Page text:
The collectif Argos brings images of climate change

“Our house is burning… “ If the formula of president Chirac at thethe fourth Earth summit, in September 2002, is now long past, the remedies were slow. The collectif Argos, composed the previous year, has guided its work for nearly twenty years around the environmental concerns.

→ FORUM. Climate : there is no time to lose

At the beginning, this small group of photographers (Hélène David, Cédric Faimali, Laurent Weyl, Guillaume Collanges) seeks above all to share ideas and thoughts. Very quickly, they decide to integrate people from feather in their project.

Account of global warming

At the beginning of the XXIe century, figures, graphs and pie charts of the Grouping of the intergovernmental panel on climate change (Ipcc) are beginning to alarm the media and many governments. “It seemed important to make palpable and sensitive data on global warming “, stresses Guillaume Collanges.

Arles and Perpignan, the fate upset festivals photo

The village of Shishmaref, Alaska, affected by the melting of the permafrost, to the archipelago of Tuvalu submerged by the rising waters, the photographers travel the world to report stories of men and women who bear the brunt of the effects of global warming. They are the first to document and embody the reports a bit boring scientists of the Ipcc.

The project, launched in 2004, extends over several years. A book is coming out in 2007, which will be re-released. The photo Festival La Gacilly, also involved in an ecological approach virtuous, promotes an exhibition of their work in the same year.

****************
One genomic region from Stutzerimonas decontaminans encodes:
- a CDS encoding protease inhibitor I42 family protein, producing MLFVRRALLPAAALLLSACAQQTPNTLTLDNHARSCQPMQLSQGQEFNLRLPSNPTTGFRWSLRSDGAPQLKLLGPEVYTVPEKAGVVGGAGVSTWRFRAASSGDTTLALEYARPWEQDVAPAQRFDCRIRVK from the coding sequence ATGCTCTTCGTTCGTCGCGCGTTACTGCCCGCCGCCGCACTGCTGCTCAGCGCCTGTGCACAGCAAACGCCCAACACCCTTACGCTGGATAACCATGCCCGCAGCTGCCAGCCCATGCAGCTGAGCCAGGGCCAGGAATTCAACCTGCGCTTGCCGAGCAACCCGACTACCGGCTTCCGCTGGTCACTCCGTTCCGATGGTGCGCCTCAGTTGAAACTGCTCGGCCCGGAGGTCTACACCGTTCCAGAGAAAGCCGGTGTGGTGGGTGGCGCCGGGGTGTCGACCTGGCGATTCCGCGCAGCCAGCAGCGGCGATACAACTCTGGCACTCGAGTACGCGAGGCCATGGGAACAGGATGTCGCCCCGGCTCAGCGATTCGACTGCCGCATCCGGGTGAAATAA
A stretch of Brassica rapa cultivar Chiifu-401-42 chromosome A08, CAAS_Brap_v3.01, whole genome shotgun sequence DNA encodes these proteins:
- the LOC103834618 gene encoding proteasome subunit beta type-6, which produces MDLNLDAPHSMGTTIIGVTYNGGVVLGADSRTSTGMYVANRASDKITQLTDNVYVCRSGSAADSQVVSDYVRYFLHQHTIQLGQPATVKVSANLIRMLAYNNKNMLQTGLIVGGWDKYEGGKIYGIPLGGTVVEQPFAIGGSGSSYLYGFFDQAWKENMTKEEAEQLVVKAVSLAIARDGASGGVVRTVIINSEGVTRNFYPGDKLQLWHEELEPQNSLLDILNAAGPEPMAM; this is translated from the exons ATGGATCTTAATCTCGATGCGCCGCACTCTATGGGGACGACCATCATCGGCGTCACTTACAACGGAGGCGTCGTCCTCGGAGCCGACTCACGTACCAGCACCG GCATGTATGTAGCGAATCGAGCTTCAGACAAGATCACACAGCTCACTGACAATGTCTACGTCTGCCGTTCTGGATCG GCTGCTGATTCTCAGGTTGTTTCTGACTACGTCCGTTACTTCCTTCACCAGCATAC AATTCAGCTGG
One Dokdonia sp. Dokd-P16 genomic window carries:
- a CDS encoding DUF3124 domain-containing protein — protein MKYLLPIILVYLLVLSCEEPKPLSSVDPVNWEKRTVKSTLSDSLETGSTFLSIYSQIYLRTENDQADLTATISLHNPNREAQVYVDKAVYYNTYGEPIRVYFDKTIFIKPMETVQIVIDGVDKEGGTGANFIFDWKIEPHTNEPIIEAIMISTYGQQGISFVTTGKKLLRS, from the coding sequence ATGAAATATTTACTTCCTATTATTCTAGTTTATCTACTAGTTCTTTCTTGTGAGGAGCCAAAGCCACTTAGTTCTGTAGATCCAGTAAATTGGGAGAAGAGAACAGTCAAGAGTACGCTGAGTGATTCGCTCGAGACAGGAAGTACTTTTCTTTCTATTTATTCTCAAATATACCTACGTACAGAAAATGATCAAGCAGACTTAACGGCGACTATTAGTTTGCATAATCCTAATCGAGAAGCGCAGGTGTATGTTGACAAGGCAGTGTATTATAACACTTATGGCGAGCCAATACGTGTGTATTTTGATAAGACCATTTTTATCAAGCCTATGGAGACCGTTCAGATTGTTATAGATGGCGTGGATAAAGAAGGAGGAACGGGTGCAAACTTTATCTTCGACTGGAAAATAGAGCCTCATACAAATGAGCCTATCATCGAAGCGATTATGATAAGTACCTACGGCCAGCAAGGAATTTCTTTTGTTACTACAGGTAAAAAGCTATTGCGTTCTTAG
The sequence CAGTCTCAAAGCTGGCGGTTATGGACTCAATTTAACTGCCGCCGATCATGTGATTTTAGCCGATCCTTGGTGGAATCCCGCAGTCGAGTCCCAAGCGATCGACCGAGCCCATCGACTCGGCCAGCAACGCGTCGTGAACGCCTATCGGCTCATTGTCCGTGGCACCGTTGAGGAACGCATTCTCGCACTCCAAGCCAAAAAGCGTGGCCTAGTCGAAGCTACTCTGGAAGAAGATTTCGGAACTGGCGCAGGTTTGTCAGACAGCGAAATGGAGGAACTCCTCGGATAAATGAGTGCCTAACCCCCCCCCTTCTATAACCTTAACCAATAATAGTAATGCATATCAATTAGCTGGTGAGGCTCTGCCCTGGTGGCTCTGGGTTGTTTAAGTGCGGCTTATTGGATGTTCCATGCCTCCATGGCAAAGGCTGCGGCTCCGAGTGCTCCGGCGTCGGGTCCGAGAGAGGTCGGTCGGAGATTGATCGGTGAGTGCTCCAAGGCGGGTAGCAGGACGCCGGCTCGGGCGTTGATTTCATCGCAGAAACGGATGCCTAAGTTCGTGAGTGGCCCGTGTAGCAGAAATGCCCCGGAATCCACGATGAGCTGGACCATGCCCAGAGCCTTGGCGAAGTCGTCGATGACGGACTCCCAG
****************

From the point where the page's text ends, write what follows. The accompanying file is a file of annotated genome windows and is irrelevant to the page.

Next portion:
Identify and illustrate the positive initiatives

The exhibition then travels through France, accompanied by conferences and meetings. The exchanges are rich and also reveal the impact of the local climate, as well as the initiatives that are taken at this scale. In the wider world at its doorstep, the loop is closed.

The culmination of this work is reached when, in 2009, the embassy of France program, their exposure to the COP15 in Copenhagen, which will strengthen the urge of the collective to continue to dig the furrow environment. A commitment that requires time and money : everybody is going about his work, is dedicated to reports about the society, working on the news, responds to commands, but never stray too far from the path set.

The team is ready again to write a second chapter on the actors of the transition energy. The project “Footprint” identifies small and large initiatives, the Amap Île-de-France the development of wind power in Cape Verde.

A new exhibition, visible in early 2021

It finds its culmination in the dawn of the COP21 in Paris with an exhibition at the town hall. A touch of color and optimism after observing the very dark of the first component. “It seemed to us essential to also bear witness of the solutions “says Jérômine Derigny, who joined the collective in 2006.

→ TO READ. Of science fiction to the “climate-fiction” : novels for thinking about the climate change

Nearly twenty years have passed, some members left, new ones arrived, but the spirit remains. The collectif Argos lives his life, always on the alert on disordered ecological. A page is written today with a new documentary series titled ” Bitter “. They leave, this time, to the meeting of small fishermen deprived of their livelihood by private interests, tourism or industrial.

The exhibition, postponed because of the sars coronavirus, will be visible early next year, on the occasion of the world Congress of the international Union for the conservation of nature (IUCN) in Marseille.